However, according to the National Network for Youth (NN4Y), programs funded by the RHYA are facing a tremendous unmet need with insufficient resources. NN4Y reports that between 2009-2012, programs had to turn away 37,000 young people who were seeking shelter and that funding for the RHYA has been basically flat, around $115 million, since FY 2010. Ryan of Covenant House, railed against the five percent (sequestration) cut to RHYA in the FY 13 budget. In his April 2013 blog, Ryan called this action, “balancing the budget on the backs of our most desperate young people.” NN4Y recommended a $128 million appropriation for RHYA programs in FY14. The president’s budget proposed $118 million, including three million for a study of the prevalence, needs and characteristics of homeless youth– something which has never been conducted. According to Darla Bardine, policy director for NN4Y, advocates for homeless youth are hopeful about the potential funding for this badly needed study. However, she stated “If history is any guide, we won’t see the level of funding for RHYA that we have requested and believe is necessary to support this population.”
In addition to health risks, homeless youth face a number of barriers in accessing health care. These include lack of insurance, a need for parental consent, difficulty navigating the health system, and the attitude of health staff. Many homeless youth have been exposed to both domestic and street violence. A recent study of youth in a shelter in north central Florida revealed that 66 percent of the youth had experienced some type of abuse. It is unclear to what extent substance use by adolescents leads to homelessness. Many homeless youth report using alcohol and other drugs prior to and since becoming homeless. Parental substance use is common among homeless youth. In one study, one quarter of homeless youth report that they ran away from home because of arguments or physical violence brought on by parental alcohol use. In another study, 44 percent of homeless youth reported that at least one parent had received treatment for alcohol, drug or psychological problems. Rates of serious mental illness among homeless adolescents, as reported in the literature, range from 19 to 50 percent. Either as witnesses or victims, youth are also exposed to violence on the street. In a study of homeless youth in Baltimore, 75 percent of the homeless youth reported that they had witnessed a shooting or stabbing. A study of homeless and runaway youth in Hollywood found high rates of witnessing violence and being a victim of violence. These episodes occurred prior to and since living on the street: 85 percent had seen someone being physically attacked, 44 percent had seen a dead person somewhere in the community, 31 percent had seen someone being killed and 24 percent had seen someone being sexually assaulted. Because of the high rate of exposure to violence as spectators and victims, homeless youth are at an increased risk of post-traumatic stress disorder (PTSD) Lack of oral health and hygiene also remains a serious health concern among this population. In recent studies, the lifetime pregnancy rate for homeless, adolescent girls ranged from 27 to 44 percent. Because homeless teenage girls are less likely to get prenatal care and may have an inadequate diet, they may be at risk for low-birth weight babies and high infant mortality. The lifestyle of a homeless adolescent places him or her at a great risk of acquiring a sexually transmitted disease (STD). Therefore, homeless youth are at a much higher risk for HIV infection due to intravenous drug use and an increased number of sexual partners. They often have troubled schooling histories including having to repeat grades. In addition, homeless, unaccompanied youth face several barriers to obtaining an education. They are often prevented from enrolling in school because of liability concerns, legal guardianship requirements and curfew laws.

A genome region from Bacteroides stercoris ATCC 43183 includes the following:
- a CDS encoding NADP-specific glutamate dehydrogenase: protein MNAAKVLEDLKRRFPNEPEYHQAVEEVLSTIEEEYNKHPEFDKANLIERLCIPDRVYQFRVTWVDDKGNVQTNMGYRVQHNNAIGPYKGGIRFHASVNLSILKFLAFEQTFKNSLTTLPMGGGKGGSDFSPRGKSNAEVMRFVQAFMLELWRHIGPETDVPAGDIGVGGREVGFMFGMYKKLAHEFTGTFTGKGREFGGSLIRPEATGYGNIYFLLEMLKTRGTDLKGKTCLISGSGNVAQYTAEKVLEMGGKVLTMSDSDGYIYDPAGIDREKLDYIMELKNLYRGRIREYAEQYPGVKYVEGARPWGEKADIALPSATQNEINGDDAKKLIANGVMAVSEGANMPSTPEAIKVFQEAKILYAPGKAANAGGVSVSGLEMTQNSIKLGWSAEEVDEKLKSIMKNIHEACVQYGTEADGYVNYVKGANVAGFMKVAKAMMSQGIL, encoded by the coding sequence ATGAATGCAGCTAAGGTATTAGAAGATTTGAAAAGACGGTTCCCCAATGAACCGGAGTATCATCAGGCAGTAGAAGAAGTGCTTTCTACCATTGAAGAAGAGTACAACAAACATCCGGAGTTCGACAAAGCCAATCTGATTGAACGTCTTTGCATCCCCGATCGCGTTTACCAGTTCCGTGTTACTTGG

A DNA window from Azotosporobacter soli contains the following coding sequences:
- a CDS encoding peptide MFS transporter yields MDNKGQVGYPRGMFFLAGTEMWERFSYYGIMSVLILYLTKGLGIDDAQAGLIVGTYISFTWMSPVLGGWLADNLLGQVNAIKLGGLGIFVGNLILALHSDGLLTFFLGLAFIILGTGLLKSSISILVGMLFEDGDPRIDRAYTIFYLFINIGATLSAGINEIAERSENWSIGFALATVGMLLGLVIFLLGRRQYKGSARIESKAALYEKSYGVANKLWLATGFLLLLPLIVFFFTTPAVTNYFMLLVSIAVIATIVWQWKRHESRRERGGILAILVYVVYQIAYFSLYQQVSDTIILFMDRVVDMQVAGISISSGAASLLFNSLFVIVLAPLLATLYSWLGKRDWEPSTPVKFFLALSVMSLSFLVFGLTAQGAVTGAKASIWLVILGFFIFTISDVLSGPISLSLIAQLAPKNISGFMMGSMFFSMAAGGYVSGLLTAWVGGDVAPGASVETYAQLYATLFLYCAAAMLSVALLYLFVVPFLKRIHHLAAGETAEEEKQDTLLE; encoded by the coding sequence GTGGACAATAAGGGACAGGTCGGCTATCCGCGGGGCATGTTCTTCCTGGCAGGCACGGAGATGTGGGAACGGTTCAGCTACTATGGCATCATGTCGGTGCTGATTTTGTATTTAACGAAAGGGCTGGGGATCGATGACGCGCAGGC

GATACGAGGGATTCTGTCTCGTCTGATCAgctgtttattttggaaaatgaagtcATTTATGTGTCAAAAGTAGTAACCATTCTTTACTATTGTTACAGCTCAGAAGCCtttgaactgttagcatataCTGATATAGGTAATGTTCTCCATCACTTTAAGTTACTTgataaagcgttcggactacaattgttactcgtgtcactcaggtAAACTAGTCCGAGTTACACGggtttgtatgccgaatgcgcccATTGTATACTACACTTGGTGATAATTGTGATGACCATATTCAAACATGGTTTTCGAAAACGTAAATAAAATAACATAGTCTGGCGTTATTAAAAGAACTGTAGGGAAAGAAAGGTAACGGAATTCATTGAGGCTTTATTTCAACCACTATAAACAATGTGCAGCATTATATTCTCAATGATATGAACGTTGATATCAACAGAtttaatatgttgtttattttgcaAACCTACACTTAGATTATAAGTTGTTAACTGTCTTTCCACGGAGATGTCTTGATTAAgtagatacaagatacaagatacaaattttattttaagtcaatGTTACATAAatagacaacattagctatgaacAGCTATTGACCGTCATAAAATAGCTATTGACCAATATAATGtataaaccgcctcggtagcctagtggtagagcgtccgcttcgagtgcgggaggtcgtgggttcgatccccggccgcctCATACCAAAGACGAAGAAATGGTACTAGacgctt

In order to provide a continuum of care from outreach efforts to the delivery of services, intensive case management is needed. Younger people need extra help navigating a health care system that is often confusing even to homeless adults. Case management services must be comprehensive and address not only physical health needs, but also mental health and social service needs. For example, it may be beneficial for homeless youth to obtain early emancipation. (Emancipation may not be automatic just by living away from one’s family.) The benefits of early emancipation must be weighed against the loss of certain protections afforded a minor such as the parents’ responsibility to support their child. Because of the many layers of issues with which homeless youth present, it is reasonable to limit the number of youth assigned to each case manager.